As organisations, both ICRW and TAMASHA gained many valuable insights from this project, and specifically from the young people of Newala who participated. For example, the work we did through the Vitu Newala project really reinforced to us the importance of remaining flexible, that consistent and trust-based relationships matter and that vulnerable youth need extra and ongoing support.
“This was meant to be a participatory research and action project and it meant that, while we had gone in with some very clear ideas about what the issues were that we would address, we had to be flexible in that. So for it to be a truly participatory project, we had to take what the girls and the young people and the adults in these communities were saying, and take that as the voice of authority. So, while we had gone in initially with an idea focusing on HIV and HIV prevention messages and using that as really the core of the entire project, that wasn’t what we heard back from the young people or their parents. We heard a lot more about preventing unintended pregnancy and preventing early pregnancy. And, while we as researchers certainly understand that the vulnerabilities that were highlighted there to pregnancy are the same things that put girls at risk for HIV. We also had to understand that, if we’ve reflected those messages back just as HIV messages, they wouldn’t resonate with the young people we were trying to reach. So, it was an important lesson for us in saying, you know, as the international NGO coming into these communities and even with our local partner, TAMASHA, coming into these communities, we had to take a step back from our own agenda and really be sure that we were responding to the priorities identified by the communities themselves, and especially by the girls that were the center piece of this entire research and action project..”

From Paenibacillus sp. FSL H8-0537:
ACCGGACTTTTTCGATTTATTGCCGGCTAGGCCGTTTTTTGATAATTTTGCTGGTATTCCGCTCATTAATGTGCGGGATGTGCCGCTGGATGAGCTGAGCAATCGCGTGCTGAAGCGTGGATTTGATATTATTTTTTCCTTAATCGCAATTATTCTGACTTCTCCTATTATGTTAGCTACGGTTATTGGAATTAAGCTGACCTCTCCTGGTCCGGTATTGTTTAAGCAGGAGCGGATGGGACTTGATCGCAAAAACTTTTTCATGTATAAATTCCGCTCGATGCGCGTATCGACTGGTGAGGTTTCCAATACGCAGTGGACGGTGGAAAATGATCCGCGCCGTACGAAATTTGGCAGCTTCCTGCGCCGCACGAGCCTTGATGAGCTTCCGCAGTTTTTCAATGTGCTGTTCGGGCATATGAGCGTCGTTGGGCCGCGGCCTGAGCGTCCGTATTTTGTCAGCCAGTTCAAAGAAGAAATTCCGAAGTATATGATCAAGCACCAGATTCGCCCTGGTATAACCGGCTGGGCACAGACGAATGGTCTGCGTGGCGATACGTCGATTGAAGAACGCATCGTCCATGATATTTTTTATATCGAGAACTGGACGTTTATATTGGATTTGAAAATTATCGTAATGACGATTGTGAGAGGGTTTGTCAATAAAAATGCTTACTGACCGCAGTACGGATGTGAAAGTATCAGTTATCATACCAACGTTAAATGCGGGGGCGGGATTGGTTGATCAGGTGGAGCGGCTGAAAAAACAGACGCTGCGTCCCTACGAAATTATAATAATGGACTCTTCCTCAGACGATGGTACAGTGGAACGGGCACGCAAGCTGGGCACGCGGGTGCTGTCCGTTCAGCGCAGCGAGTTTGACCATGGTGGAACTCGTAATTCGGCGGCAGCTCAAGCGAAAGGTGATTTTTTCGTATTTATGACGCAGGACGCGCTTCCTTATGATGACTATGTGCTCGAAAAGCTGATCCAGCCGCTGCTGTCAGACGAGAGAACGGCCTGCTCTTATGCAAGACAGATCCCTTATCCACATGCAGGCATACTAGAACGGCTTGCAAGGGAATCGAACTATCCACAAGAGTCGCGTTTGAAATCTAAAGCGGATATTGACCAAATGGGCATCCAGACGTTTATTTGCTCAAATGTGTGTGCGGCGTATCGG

– Jennifer McCleary-Sills, ICRW